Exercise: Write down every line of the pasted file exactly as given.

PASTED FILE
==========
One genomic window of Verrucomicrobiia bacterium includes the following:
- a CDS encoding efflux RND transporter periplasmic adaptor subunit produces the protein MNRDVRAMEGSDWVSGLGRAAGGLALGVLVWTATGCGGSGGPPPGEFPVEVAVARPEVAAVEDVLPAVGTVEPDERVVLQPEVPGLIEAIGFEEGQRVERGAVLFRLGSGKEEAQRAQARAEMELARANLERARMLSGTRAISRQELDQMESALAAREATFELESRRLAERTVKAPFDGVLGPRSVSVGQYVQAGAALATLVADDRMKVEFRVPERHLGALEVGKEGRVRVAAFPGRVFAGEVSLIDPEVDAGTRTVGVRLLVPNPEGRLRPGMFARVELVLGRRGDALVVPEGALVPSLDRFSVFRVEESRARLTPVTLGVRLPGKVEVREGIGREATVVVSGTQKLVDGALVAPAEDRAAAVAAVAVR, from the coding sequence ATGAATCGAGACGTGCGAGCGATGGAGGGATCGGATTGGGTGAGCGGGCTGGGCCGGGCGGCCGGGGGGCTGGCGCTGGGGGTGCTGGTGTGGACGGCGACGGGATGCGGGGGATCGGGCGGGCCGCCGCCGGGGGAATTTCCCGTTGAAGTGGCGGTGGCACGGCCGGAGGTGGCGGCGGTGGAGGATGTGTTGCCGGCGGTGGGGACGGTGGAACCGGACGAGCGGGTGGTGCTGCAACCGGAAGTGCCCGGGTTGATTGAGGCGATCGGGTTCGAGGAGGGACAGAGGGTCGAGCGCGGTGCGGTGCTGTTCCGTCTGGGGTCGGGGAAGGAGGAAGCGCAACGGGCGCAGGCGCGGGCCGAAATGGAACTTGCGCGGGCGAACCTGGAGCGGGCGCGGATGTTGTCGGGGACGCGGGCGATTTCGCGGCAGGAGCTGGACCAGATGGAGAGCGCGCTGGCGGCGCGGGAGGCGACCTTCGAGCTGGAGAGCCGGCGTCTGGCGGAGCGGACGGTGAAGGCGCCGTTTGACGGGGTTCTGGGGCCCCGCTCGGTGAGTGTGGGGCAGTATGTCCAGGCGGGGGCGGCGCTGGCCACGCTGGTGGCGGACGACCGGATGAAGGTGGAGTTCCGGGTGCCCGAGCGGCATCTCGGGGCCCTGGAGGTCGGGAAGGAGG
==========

One genomic window of Verrucomicrobiia bacterium includes the following:
- a CDS encoding efflux RND transporter periplasmic adaptor subunit produces the protein MNRDVRAMEGSDWVSGLGRAAGGLALGVLVWTATGCGGSGGPPPGEFPVEVAVARPEVAAVEDVLPAVGTVEPDERVVLQPEVPGLIEAIGFEEGQRVERGAVLFRLGSGKEEAQRAQARAEMELARANLERARMLSGTRAISRQELDQMESALAAREATFELESRRLAERTVKAPFDGVLGPRSVSVGQYVQAGAALATLVADDRMKVEFRVPERHLGALEVGKEGRVRVAAFPGRVFAGEVSLIDPEVDAGTRTVGVRLLVPNPEGRLRPGMFARVELVLGRRGDALVVPEGALVPSLDRFSVFRVEESRARLTPVTLGVRLPGKVEVREGIGREATVVVSGTQKLVDGALVAPAEDRAAAVAAVAVR, from the coding sequence ATGAATCGAGACGTGCGAGCGATGGAGGGATCGGATTGGGTGAGCGGGCTGGGCCGGGCGGCCGGGGGGCTGGCGCTGGGGGTGCTGGTGTGGACGGCGACGGGATGCGGGGGATCGGGCGGGCCGCCGCCGGGGGAATTTCCCGTTGAAGTGGCGGTGGCACGGCCGGAGGTGGCGGCGGTGGAGGATGTGTTGCCGGCGGTGGGGACGGTGGAACCGGACGAGCGGGTGGTGCTGCAACCGGAAGTGCCCGGGTTGATTGAGGCGATCGGGTTCGAGGAGGGACAGAGGGTCGAGCGCGGTGCGGTGCTGTTCCGTCTGGGGTCGGGGAAGGAGGAAGCGCAACGGGCGCAGGCGCGGGCCGAAATGGAACTTGCGCGGGCGAACCTGGAGCGGGCGCGGATGTTGTCGGGGACGCGGGCGATTTCGCGGCAGGAGCTGGACCAGATGGAGAGCGCGCTGGCGGCGCGGGAGGCGACCTTCGAGCTGGAGAGCCGGCGTCTGGCGGAGCGGACGGTGAAGGCGCCGTTTGACGGGGTTCTGGGGCCCCGCTCGGTGAGTGTGGGGCAGTATGTCCAGGCGGGGGCGGCGCTGGCCACGCTGGTGGCGGACGACCGGATGAAGGTGGAGTTCCGGGTGCCCGAGCGGCATCTCGGGGCCCTGGAGGTCGGGAAGGAGG